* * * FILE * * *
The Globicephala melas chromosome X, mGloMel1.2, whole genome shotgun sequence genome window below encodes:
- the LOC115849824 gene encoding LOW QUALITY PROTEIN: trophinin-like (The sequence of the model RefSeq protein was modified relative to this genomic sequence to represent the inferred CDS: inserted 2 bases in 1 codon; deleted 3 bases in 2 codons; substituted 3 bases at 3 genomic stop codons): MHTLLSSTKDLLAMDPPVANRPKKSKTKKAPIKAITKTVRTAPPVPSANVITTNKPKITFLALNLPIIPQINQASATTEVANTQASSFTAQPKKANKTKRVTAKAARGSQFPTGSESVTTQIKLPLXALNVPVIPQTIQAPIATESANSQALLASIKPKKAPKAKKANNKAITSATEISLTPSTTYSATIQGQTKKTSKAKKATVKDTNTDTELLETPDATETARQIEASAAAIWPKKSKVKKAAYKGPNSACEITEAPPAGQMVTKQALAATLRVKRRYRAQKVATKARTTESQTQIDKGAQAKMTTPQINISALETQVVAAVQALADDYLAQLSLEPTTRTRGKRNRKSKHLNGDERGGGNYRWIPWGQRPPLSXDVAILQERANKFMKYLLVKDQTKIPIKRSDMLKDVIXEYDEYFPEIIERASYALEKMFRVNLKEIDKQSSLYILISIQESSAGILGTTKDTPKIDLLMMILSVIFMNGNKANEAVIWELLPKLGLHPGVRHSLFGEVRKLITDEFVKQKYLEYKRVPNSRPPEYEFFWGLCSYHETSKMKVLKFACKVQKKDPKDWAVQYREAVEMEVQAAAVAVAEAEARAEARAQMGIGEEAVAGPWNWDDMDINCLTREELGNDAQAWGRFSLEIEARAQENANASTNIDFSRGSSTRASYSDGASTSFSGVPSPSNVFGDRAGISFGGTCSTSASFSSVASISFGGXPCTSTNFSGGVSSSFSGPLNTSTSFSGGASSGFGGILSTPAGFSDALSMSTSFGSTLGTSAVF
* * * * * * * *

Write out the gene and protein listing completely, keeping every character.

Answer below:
The Globicephala melas chromosome X, mGloMel1.2, whole genome shotgun sequence genome window below encodes:
- the LOC115849824 gene encoding LOW QUALITY PROTEIN: trophinin-like (The sequence of the model RefSeq protein was modified relative to this genomic sequence to represent the inferred CDS: inserted 2 bases in 1 codon; deleted 3 bases in 2 codons; substituted 3 bases at 3 genomic stop codons): MHTLLSSTKDLLAMDPPVANRPKKSKTKKAPIKAITKTVRTAPPVPSANVITTNKPKITFLALNLPIIPQINQASATTEVANTQASSFTAQPKKANKTKRVTAKAARGSQFPTGSESVTTQIKLPLXALNVPVIPQTIQAPIATESANSQALLASIKPKKAPKAKKANNKAITSATEISLTPSTTYSATIQGQTKKTSKAKKATVKDTNTDTELLETPDATETARQIEASAAAIWPKKSKVKKAAYKGPNSACEITEAPPAGQMVTKQALAATLRVKRRYRAQKVATKARTTESQTQIDKGAQAKMTTPQINISALETQVVAAVQALADDYLAQLSLEPTTRTRGKRNRKSKHLNGDERGGGNYRWIPWGQRPPLSXDVAILQERANKFMKYLLVKDQTKIPIKRSDMLKDVIXEYDEYFPEIIERASYALEKMFRVNLKEIDKQSSLYILISIQESSAGILGTTKDTPKIDLLMMILSVIFMNGNKANEAVIWELLPKLGLHPGVRHSLFGEVRKLITDEFVKQKYLEYKRVPNSRPPEYEFFWGLCSYHETSKMKVLKFACKVQKKDPKDWAVQYREAVEMEVQAAAVAVAEAEARAEARAQMGIGEEAVAGPWNWDDMDINCLTREELGNDAQAWGRFSLEIEARAQENANASTNIDFSRGSSTRASYSDGASTSFSGVPSPSNVFGDRAGISFGGTCSTSASFSSVASISFGGXPCTSTNFSGGVSSSFSGPLNTSTSFSGGASSGFGGILSTPAGFSDALSMSTSFGSTLGTSAVF